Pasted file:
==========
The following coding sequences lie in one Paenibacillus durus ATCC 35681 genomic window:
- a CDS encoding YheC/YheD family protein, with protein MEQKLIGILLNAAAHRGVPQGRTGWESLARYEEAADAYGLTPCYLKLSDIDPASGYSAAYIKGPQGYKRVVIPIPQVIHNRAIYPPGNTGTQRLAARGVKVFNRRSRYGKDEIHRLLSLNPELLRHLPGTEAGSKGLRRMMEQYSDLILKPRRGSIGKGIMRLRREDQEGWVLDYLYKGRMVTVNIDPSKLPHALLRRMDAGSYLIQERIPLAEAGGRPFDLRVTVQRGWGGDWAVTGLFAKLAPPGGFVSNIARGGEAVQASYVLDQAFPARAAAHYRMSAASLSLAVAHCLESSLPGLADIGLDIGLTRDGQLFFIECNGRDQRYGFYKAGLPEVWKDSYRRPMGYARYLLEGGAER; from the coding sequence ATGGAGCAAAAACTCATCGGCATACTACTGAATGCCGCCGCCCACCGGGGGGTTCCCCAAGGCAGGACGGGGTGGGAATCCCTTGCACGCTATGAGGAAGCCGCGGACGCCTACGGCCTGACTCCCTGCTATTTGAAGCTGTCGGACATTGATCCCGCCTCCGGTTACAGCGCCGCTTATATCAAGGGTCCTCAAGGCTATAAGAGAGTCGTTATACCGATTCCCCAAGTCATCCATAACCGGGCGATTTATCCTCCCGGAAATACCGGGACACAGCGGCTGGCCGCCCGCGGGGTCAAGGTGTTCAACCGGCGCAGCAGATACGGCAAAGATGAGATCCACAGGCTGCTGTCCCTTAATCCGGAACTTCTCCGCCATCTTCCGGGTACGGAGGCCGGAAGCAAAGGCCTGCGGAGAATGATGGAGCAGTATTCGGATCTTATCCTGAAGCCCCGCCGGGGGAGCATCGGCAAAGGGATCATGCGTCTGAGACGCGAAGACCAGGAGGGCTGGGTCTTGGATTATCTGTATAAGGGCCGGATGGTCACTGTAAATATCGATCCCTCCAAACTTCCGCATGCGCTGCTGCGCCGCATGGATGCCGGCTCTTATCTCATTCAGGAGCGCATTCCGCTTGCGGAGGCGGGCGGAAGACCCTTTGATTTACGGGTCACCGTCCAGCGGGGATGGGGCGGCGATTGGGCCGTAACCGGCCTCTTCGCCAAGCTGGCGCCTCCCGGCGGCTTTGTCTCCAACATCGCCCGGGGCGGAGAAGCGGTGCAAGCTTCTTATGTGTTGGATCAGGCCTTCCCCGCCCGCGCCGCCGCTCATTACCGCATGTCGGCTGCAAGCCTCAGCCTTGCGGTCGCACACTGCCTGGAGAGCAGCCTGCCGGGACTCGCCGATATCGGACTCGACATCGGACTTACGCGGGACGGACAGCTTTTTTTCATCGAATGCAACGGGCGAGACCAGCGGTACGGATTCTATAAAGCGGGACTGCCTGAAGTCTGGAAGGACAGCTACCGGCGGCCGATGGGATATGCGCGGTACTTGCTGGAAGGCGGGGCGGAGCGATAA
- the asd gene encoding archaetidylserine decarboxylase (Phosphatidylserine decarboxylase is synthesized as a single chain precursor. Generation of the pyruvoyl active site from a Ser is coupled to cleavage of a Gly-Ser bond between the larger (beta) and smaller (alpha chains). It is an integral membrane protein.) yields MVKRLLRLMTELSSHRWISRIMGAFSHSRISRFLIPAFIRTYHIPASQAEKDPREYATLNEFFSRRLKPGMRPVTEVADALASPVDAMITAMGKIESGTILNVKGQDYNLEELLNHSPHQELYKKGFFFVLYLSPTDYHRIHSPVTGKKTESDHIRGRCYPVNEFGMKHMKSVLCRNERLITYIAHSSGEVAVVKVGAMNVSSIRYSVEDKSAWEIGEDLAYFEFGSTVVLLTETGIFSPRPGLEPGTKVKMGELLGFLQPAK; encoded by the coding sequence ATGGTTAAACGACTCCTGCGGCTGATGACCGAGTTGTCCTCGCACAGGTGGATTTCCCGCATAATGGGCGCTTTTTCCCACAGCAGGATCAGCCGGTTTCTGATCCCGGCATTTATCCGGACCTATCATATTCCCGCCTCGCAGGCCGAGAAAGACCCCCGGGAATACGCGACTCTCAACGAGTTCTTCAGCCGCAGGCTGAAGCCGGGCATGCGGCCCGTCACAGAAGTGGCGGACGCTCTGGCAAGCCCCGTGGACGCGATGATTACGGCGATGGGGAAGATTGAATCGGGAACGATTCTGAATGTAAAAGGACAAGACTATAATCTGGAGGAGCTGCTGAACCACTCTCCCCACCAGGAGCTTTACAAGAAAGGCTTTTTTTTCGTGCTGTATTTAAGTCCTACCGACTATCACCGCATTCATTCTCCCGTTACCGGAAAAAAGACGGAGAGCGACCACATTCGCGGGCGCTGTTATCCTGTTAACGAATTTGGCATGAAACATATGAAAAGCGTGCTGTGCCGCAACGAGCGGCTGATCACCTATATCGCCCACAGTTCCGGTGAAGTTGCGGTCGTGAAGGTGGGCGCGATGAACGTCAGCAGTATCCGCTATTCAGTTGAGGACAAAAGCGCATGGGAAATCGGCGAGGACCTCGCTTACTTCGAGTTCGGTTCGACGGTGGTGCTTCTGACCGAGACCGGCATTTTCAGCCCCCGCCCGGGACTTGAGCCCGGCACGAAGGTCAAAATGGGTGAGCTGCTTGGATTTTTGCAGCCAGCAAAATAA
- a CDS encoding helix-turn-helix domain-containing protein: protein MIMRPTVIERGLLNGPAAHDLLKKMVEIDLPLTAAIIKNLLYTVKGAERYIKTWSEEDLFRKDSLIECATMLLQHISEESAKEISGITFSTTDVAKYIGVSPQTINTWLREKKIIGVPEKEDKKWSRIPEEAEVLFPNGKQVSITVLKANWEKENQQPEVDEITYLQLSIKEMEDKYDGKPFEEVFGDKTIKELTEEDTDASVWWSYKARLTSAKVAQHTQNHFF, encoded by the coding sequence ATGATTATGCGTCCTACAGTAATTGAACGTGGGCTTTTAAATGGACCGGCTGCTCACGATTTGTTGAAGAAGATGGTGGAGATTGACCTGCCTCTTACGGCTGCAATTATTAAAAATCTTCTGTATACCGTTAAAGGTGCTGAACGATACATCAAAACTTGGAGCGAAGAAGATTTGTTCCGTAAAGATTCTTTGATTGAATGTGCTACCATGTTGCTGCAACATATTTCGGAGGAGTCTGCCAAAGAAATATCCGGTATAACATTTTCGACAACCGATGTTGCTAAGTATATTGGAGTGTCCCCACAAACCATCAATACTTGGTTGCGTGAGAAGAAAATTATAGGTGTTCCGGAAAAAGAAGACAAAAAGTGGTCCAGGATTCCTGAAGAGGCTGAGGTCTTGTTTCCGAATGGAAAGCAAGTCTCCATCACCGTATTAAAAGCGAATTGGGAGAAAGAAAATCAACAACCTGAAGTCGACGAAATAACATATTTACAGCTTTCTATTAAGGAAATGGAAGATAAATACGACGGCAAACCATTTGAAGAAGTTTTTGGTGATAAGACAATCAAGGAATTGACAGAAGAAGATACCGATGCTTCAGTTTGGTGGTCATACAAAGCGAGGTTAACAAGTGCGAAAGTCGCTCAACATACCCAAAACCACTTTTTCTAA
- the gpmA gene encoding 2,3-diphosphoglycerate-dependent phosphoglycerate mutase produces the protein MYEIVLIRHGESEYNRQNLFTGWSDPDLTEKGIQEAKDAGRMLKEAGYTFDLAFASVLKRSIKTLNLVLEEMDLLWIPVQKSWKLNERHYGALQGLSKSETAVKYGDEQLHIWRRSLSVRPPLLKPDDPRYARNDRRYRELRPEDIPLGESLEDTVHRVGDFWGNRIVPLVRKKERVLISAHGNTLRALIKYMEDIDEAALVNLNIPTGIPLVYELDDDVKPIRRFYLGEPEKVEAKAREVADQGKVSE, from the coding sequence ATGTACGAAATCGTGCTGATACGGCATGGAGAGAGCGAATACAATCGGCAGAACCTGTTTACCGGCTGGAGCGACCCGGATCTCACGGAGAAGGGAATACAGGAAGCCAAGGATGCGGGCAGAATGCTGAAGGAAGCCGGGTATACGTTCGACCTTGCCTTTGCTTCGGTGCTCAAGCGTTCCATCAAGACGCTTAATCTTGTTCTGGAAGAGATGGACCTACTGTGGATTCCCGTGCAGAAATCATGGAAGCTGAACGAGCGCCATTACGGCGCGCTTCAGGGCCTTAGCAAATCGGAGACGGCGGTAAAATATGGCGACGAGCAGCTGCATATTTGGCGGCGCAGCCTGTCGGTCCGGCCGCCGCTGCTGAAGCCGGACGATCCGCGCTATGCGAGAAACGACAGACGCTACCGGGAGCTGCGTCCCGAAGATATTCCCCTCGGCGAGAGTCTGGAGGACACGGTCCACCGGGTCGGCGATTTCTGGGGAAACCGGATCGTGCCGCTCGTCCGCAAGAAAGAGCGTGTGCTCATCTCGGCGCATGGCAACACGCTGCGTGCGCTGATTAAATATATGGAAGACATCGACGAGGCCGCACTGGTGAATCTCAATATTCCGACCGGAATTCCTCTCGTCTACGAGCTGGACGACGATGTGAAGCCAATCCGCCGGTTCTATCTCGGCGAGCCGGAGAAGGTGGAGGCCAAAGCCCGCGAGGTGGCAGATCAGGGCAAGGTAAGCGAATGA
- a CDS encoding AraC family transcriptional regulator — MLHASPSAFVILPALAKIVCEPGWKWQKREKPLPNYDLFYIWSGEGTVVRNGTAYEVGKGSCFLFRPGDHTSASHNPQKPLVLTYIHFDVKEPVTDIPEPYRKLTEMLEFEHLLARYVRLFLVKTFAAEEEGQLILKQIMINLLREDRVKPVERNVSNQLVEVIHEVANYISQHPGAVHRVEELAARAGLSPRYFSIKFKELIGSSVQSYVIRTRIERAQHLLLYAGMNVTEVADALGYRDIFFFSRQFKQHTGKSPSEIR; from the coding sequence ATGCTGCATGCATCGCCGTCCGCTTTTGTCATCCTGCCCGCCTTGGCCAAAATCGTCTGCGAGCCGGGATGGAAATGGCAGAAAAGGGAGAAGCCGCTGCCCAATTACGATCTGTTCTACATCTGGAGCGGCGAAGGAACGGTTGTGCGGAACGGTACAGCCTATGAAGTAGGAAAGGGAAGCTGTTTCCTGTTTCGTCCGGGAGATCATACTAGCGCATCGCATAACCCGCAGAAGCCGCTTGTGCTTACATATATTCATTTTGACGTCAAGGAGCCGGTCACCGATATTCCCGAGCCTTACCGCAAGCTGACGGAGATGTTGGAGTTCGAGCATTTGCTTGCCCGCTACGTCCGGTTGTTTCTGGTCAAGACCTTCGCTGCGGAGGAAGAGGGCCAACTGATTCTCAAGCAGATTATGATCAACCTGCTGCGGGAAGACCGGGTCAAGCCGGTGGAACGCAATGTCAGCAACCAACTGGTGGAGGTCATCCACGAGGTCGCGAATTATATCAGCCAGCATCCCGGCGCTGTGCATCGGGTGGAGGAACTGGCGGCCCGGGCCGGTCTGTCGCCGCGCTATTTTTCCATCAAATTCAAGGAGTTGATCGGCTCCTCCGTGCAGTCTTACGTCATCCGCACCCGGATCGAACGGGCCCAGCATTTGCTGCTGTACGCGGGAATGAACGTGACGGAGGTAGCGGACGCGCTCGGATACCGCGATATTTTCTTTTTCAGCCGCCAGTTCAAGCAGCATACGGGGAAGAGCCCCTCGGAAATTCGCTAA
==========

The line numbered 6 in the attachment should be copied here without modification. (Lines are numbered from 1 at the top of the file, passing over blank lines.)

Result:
- a CDS encoding AraC family transcriptional regulator — MLHASPSAFVILPALAKIVCEPGWKWQKREKPLPNYDLFYIWSGEGTVVRNGTAYEVGKGSCFLFRPGDHTSASHNPQKPLVLTYIHFDVKEPVTDIPEPYRKLTEMLEFEHLLARYVRLFLVKTFAAEEEGQLILKQIMINLLREDRVKPVERNVSNQLVEVIHEVANYISQHPGAVHRVEELAARAGLSPRYFSIKFKELIGSSVQSYVIRTRIERAQHLLLYAGMNVTEVADALGYRDIFFFSRQFKQHTGKSPSEIR; from the coding sequence ATGCTGCATGCATCGCCGTCCGCTTTTGTCATCCTGCCCGCCTTGGCCAAAATCGTCTGCGAGCCGGGATGGAAATGGCAGAAAAGGGAGAAGCCGCTGCCCAATTACGATCTGTTCTACATCTGGAGCGGCGAAGGAACGGTTGTGCGGAACGGTACAGCCTATGAAGTAGGAAAGGGAAGCTGTTTCCTGTTTCGTCCGGGAGATCATACTAGCGCATCGCATAACCCGCAGAAGCCGCTTGTGCTTACATATATTCATTTTGACGTCAAGGAGCCGGTCACCGATATTCCCGAGCCTTACCGCAAGCTGACGGAGATGTTGGAGTTCGAGCATTTGCTTGCCCGCTACGTCCGGTTGTTTCTGGTCAAGACCTTCGCTGCGGAGGAAGAGGGCCAACTGATTCTCAAGCAGATTATGATCAACCTGCTGCGGGAAGACCGGGTCAAGCCGGTGGAACGCAATGTCAGCAACCAACTGGTGGAGGTCATCCACGAGGTCGCGAATTATATCAGCCAGCATCCCGGCGCTGTGCATCGGGTGGAGGAACTGGCGGCCCGGGCCGGTCTGTCGCCGCGCTATTTTTCCATCAAATTCAAGGAGTTGATCGGCTCCTCCGTGCAGTCTTACGTCATCCGCACCCGGATCGAACGGGCCCAGCATTTGCTGCTGTACGCGGGAATGAACGTGACGGAGGTAGCGGACGCGCTCGGATACCGCGATATTTTCTTTTTCAGCCGCCAGTTCAAGCAGCATACGGGGAAGAGCCCCTCGGAAATTCGCTAA